“Businesses must play a role in supporting LGBT+ people and collective and urgent action by employers is needed to build momentum quickly, taking a ‘whole person’ approach to physical, mental, financial and social health and wellbeing. Our analysis has highlighted differences between the experiences and perceptions of lesbian women, bi+ women and bi+ men and gay men, and this reinforces the need to think about the LGBT+ workforce as many identities rather than one group with identical needs."
“We’re looking for employers to make sure that they really recognize the needs of the LGBT+ staff they have working for them, that they respond to those needs in an engaging and inclusive way, and finally that they do everything possible to celebrate and role-model the diversity that is strengthening their organisations.”
Business in the Community is calling on organisations to do more to support conversations between staff and their line managers about all aspects of wellbeing in the workplace.
Tony Wood, Partner & UK Leader, Mercer Marsh Benefits, said:
“This year’s study, and in particular the startling figures on the impact on younger LGBT+ employees, underline the importance of engagement from senior leadership and senior leader LGBT+ and ally role models in the workplace. Seeing senior people in an organisation who are comfortable being themselves can have a profound and positive impact on someone just starting their career."
“Authenticity is also a key component in supporting mental health in the workplace. The research shows that 62% of generation Y graduates who were out in college and university have gone back into the closet after entering the formal work environment, unfortunately not feeling that they can be authentic in their work environment."
“Companies need to take an integrated, holistic approach to health and wellbeing that encompasses physical, mental, social, and emotional wellbeing. To embrace a holistic approach, we have to support people to be authentic. People who come to work as their full selves, don’t compartmentalise themselves and find it easier to contribute at their peak performance level.”
Susan Allen, Head of Retail & Business Banking and LGBT+ Executive Committee Sponsor, Santander UK, said:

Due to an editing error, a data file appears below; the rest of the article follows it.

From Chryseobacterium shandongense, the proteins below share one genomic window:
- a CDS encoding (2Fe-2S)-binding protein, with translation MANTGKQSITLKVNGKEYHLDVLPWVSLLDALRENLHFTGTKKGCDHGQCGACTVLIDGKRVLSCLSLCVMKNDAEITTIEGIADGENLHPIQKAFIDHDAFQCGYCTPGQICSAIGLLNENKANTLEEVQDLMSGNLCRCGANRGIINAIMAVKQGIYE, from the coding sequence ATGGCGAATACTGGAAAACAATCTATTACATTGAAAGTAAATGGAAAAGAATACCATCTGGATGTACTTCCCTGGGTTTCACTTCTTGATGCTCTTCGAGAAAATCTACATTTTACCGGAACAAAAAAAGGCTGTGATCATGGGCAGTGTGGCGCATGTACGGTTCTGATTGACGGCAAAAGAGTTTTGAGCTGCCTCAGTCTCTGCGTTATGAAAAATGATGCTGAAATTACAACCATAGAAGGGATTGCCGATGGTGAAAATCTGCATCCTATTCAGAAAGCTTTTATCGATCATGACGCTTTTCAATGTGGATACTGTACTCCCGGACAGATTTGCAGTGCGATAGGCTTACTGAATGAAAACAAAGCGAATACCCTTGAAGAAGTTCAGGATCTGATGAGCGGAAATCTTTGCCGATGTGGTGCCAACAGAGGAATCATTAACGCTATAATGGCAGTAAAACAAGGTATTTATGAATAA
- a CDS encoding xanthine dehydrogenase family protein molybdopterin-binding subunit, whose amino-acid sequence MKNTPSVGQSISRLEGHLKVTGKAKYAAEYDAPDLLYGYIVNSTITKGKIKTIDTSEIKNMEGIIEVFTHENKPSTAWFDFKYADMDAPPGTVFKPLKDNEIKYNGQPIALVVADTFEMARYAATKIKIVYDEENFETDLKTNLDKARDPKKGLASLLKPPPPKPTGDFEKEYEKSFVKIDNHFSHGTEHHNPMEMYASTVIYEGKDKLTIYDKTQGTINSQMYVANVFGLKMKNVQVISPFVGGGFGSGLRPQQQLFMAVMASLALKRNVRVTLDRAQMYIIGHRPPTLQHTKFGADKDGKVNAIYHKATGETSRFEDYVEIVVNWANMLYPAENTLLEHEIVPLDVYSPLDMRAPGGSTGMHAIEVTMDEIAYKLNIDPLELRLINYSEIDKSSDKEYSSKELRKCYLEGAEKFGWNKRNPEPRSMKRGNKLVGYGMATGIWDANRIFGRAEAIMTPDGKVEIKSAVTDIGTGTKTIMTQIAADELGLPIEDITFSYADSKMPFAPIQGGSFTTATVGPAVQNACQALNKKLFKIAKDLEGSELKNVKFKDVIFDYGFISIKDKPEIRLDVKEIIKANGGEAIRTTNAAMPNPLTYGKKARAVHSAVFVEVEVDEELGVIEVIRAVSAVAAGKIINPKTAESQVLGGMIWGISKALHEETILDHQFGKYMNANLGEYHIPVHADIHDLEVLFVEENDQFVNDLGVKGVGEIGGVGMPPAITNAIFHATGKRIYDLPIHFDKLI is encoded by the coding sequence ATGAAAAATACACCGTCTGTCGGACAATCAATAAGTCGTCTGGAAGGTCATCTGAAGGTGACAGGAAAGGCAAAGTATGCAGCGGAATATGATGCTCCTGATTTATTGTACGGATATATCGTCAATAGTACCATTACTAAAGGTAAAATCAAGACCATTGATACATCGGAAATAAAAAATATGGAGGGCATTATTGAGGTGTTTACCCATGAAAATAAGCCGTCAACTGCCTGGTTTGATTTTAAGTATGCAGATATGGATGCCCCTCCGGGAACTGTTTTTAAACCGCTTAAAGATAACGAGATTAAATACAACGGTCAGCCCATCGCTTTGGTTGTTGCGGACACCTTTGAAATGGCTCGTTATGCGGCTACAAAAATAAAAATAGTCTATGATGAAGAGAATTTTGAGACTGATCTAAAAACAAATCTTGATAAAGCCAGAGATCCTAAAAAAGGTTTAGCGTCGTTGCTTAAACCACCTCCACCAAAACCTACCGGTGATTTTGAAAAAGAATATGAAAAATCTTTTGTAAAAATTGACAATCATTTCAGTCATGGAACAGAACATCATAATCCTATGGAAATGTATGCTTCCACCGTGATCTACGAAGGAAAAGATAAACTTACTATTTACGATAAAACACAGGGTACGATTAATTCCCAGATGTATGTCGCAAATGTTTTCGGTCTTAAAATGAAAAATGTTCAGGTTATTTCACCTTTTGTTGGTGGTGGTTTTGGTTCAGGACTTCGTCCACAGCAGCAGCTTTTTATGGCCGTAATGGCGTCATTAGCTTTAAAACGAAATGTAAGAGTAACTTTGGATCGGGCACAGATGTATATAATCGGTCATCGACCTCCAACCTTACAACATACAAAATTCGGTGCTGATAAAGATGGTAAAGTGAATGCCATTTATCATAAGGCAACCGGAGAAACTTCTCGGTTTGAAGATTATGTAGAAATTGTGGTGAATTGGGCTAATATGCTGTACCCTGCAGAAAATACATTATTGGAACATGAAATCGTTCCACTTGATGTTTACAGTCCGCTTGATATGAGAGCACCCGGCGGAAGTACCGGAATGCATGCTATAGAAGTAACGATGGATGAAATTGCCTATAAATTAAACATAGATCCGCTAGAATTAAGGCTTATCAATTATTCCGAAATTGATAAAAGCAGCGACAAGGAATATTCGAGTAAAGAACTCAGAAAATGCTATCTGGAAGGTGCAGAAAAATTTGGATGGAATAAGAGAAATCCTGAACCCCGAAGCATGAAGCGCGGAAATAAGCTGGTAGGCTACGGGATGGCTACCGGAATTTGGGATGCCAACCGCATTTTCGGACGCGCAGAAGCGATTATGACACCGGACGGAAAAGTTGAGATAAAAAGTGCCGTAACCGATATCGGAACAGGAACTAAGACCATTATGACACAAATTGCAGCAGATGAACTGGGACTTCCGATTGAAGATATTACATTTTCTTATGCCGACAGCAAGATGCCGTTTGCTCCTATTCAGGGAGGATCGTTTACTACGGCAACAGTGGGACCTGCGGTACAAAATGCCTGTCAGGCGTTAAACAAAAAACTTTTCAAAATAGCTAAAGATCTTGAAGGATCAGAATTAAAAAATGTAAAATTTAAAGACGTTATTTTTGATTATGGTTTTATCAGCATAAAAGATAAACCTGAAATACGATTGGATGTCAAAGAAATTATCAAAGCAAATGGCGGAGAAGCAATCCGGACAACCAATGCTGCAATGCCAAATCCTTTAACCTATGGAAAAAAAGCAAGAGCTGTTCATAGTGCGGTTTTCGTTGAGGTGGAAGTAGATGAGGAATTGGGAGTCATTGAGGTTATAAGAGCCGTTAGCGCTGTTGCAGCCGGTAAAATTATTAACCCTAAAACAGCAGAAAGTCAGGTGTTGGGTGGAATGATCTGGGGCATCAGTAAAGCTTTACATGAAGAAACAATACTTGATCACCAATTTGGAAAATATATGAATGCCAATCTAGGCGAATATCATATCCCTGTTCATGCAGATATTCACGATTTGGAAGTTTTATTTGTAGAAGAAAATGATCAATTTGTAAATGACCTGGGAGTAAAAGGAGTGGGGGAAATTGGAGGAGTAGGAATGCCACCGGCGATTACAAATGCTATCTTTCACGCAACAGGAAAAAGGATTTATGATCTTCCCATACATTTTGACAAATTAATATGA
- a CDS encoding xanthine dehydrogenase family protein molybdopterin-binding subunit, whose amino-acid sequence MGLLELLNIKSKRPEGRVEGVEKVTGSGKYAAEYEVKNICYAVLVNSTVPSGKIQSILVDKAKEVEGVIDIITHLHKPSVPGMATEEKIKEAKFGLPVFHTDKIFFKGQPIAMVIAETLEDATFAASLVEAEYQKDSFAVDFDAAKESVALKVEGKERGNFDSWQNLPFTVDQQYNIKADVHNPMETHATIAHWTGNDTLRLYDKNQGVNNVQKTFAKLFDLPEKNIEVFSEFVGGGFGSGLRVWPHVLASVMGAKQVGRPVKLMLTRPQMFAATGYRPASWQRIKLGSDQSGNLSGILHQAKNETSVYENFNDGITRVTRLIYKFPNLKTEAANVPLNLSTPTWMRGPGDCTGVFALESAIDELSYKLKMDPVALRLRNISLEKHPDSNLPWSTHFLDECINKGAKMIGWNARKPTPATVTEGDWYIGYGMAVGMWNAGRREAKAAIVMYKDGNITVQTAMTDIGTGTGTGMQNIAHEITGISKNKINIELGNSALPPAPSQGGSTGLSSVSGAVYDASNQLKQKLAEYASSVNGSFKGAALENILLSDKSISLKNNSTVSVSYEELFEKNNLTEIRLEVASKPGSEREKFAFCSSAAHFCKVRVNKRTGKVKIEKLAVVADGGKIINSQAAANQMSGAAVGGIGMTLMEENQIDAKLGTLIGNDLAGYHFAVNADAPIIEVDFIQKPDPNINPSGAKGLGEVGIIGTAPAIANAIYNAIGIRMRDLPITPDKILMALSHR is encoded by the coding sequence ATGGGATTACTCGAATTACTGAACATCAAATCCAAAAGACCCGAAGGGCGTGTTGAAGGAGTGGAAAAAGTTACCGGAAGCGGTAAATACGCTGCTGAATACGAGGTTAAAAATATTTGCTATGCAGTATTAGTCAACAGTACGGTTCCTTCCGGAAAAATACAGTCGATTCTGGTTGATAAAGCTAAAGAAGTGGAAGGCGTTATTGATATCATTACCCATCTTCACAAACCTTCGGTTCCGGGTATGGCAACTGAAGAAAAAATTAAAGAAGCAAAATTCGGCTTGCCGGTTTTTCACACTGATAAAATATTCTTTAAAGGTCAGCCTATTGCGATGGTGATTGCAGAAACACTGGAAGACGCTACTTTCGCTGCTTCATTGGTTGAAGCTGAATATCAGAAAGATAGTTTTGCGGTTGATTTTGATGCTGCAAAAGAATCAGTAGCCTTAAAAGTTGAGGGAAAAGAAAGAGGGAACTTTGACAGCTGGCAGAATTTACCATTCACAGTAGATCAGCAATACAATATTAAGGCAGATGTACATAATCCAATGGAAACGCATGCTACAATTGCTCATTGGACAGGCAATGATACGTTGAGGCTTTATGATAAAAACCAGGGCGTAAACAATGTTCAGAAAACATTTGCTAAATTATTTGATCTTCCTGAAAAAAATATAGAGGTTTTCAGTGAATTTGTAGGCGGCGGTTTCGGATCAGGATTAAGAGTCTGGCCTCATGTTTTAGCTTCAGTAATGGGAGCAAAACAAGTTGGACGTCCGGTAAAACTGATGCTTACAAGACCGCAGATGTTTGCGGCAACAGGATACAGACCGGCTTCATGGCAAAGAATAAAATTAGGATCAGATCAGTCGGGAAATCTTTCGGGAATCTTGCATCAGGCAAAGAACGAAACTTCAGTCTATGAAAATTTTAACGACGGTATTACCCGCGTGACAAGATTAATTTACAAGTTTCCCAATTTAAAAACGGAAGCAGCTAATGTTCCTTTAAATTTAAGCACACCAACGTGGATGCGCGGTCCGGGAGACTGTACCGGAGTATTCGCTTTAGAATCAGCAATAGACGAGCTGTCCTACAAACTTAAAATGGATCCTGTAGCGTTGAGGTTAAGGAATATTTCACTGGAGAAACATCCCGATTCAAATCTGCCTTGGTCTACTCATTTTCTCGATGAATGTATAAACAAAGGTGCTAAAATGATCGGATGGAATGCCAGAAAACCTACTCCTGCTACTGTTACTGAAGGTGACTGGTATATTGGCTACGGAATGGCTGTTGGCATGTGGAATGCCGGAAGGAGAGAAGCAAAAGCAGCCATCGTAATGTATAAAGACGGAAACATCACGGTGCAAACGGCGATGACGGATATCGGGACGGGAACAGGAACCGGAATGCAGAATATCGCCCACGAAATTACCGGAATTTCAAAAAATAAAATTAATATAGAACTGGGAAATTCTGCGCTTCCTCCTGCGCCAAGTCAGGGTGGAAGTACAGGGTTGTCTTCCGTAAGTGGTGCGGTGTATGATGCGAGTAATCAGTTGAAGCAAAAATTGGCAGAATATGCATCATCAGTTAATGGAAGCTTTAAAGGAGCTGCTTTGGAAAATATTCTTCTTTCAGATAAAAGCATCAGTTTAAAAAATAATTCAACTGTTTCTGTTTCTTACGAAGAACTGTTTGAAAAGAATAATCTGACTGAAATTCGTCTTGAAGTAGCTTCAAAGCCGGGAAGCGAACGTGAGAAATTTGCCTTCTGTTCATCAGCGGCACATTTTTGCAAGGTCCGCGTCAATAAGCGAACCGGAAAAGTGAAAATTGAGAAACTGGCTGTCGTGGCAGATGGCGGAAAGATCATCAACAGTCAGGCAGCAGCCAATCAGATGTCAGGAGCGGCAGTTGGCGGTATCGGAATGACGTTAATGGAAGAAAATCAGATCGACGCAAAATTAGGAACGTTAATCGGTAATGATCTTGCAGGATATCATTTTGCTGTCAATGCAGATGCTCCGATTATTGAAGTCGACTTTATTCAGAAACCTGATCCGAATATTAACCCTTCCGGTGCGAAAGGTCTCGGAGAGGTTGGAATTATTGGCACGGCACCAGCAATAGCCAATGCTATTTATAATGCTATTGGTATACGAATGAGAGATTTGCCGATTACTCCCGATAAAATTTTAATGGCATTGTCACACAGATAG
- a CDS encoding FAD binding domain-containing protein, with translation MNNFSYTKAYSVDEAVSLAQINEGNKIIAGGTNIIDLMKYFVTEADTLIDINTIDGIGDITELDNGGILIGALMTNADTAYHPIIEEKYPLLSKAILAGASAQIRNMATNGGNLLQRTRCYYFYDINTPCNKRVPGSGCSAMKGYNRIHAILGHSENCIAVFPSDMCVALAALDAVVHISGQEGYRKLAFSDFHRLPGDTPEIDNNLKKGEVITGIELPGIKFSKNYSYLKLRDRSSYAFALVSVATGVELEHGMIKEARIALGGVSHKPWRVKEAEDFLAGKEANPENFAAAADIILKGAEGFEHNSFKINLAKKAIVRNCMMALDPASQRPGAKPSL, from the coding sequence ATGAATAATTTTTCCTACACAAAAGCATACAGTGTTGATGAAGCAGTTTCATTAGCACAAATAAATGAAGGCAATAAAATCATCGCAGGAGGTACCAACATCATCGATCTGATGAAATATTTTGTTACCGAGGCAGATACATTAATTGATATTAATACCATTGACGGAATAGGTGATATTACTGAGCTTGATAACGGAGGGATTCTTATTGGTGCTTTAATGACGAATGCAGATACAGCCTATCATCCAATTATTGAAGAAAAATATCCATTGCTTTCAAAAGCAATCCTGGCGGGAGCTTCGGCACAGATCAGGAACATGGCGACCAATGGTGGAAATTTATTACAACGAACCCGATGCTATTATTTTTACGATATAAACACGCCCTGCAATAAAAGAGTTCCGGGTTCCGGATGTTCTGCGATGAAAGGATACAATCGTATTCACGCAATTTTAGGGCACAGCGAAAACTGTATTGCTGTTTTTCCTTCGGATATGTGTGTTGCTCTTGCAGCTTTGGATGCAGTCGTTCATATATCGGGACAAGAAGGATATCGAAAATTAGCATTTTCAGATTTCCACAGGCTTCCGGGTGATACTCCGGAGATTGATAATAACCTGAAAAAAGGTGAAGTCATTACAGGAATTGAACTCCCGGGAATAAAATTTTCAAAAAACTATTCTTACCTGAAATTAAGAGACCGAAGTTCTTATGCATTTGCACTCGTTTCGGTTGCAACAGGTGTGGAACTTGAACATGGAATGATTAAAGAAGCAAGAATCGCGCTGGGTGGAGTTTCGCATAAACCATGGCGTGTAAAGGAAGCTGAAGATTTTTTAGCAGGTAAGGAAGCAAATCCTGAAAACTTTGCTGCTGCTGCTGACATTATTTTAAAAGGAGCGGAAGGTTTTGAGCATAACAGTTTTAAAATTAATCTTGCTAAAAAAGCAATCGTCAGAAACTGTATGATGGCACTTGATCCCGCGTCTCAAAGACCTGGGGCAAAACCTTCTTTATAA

“At Santander, we aim to create an inclusive culture which fully embraces and serves the diverse needs of our customers and colleagues. We are therefore proud to support this important research; supporting all employers to gain a greater understanding of experiences and perspectives from LGBT+ employees, with particular insight into improving LGBT+ inclusion for those with caring and parenting responsibilities. The recommendations in this research can help inform positive change within our working environments and wider communities.”
Notes to editors
This report presents the key findings from a survey of 4,626 full and part-time employees in the UK that is representative of gender, age, industry sector, region and business size, excluding sole traders and those working alone. The survey explores mental health and wellbeing in the workplace with many questions tailored for managers and those who have a manager.
This report explores the responses of 600 employees who are LGBT+. In this report, LGBT+ includes those who identify as lesbian, gay, bisexual, and other sexuality, as well as those who identify as trans*, non-binary or prefer to self-define their gender. Where relevant and possible, these groups are looked at individually in addition to as a group. The small base size of trans respondents means it is not possible to analyse the results of this group individually, but they are included in overall LGBT+ statistics. In addition to looking at the overall survey, this year some LGBT+-specific questions were asked about work.
Mercer delivers advice and technology-driven solutions that help organisations meet the health, wealth and career needs of a changing workforce. Mercer’s more than 23,000 employees are based in 44 countries and the firm operates in over 130 countries. Mercer is a wholly owned subsidiary of Marsh & McLennan Companies (NYSE: MMC), the leading global professional services firm in the areas of risk, strategy and people. With nearly 65,000 colleagues and annual revenue over $14 billion, through its market-leading companies including Marsh, Guy Carpenter and Oliver Wyman, Marsh & McLennan helps clients navigate an increasingly dynamic and complex environment. For more information, visit www.mercer.com. Follow Mercer on Twitter @Mercer. In the UK, Mercer Limited is authorised and regulated by the Financial Conduct Authority.